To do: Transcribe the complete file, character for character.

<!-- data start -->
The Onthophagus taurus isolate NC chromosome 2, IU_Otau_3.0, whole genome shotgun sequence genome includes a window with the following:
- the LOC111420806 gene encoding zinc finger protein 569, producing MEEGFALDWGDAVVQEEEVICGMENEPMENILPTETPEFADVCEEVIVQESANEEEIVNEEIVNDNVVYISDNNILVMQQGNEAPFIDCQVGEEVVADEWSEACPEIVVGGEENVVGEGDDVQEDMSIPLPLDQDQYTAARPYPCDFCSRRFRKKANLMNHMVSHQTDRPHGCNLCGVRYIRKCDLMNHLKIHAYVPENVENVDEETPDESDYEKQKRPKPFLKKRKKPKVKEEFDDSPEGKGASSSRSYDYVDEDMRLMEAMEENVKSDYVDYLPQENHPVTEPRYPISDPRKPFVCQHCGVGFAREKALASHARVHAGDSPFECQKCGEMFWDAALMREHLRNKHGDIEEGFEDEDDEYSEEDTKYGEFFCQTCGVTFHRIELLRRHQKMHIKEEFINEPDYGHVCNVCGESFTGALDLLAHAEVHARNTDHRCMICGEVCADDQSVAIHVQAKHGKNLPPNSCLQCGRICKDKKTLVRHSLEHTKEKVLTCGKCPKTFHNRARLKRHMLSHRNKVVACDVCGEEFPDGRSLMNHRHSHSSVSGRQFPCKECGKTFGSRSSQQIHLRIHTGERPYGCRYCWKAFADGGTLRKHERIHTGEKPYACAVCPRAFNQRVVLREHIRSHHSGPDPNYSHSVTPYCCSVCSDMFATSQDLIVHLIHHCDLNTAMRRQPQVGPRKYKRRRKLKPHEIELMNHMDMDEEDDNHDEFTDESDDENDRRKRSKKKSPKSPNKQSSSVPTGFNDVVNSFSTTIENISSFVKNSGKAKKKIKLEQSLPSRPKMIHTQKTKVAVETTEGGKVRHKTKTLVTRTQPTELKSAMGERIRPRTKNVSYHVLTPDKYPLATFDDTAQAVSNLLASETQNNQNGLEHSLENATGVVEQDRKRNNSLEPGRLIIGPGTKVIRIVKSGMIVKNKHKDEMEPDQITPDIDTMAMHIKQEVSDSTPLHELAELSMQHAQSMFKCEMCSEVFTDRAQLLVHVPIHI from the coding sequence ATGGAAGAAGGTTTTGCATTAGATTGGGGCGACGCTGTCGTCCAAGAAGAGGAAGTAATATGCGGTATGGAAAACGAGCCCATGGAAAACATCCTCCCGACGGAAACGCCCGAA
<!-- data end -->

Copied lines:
The Onthophagus taurus isolate NC chromosome 2, IU_Otau_3.0, whole genome shotgun sequence genome includes a window with the following:
- the LOC111420806 gene encoding zinc finger protein 569, producing MEEGFALDWGDAVVQEEEVICGMENEPMENILPTETPEFADVCEEVIVQESANEEEIVNEEIVNDNVVYISDNNILVMQQGNEAPFIDCQVGEEVVADEWSEACPEIVVGGEENVVGEGDDVQEDMSIPLPLDQDQYTAARPYPCDFCSRRFRKKANLMNHMVSHQTDRPHGCNLCGVRYIRKCDLMNHLKIHAYVPENVENVDEETPDESDYEKQKRPKPFLKKRKKPKVKEEFDDSPEGKGASSSRSYDYVDEDMRLMEAMEENVKSDYVDYLPQENHPVTEPRYPISDPRKPFVCQHCGVGFAREKALASHARVHAGDSPFECQKCGEMFWDAALMREHLRNKHGDIEEGFEDEDDEYSEEDTKYGEFFCQTCGVTFHRIELLRRHQKMHIKEEFINEPDYGHVCNVCGESFTGALDLLAHAEVHARNTDHRCMICGEVCADDQSVAIHVQAKHGKNLPPNSCLQCGRICKDKKTLVRHSLEHTKEKVLTCGKCPKTFHNRARLKRHMLSHRNKVVACDVCGEEFPDGRSLMNHRHSHSSVSGRQFPCKECGKTFGSRSSQQIHLRIHTGERPYGCRYCWKAFADGGTLRKHERIHTGEKPYACAVCPRAFNQRVVLREHIRSHHSGPDPNYSHSVTPYCCSVCSDMFATSQDLIVHLIHHCDLNTAMRRQPQVGPRKYKRRRKLKPHEIELMNHMDMDEEDDNHDEFTDESDDENDRRKRSKKKSPKSPNKQSSSVPTGFNDVVNSFSTTIENISSFVKNSGKAKKKIKLEQSLPSRPKMIHTQKTKVAVETTEGGKVRHKTKTLVTRTQPTELKSAMGERIRPRTKNVSYHVLTPDKYPLATFDDTAQAVSNLLASETQNNQNGLEHSLENATGVVEQDRKRNNSLEPGRLIIGPGTKVIRIVKSGMIVKNKHKDEMEPDQITPDIDTMAMHIKQEVSDSTPLHELAELSMQHAQSMFKCEMCSEVFTDRAQLLVHVPIHI from the coding sequence ATGGAAGAAGGTTTTGCATTAGATTGGGGCGACGCTGTCGTCCAAGAAGAGGAAGTAATATGCGGTATGGAAAACGAGCCCATGGAAAACATCCTCCCGACGGAAACGCCCGAA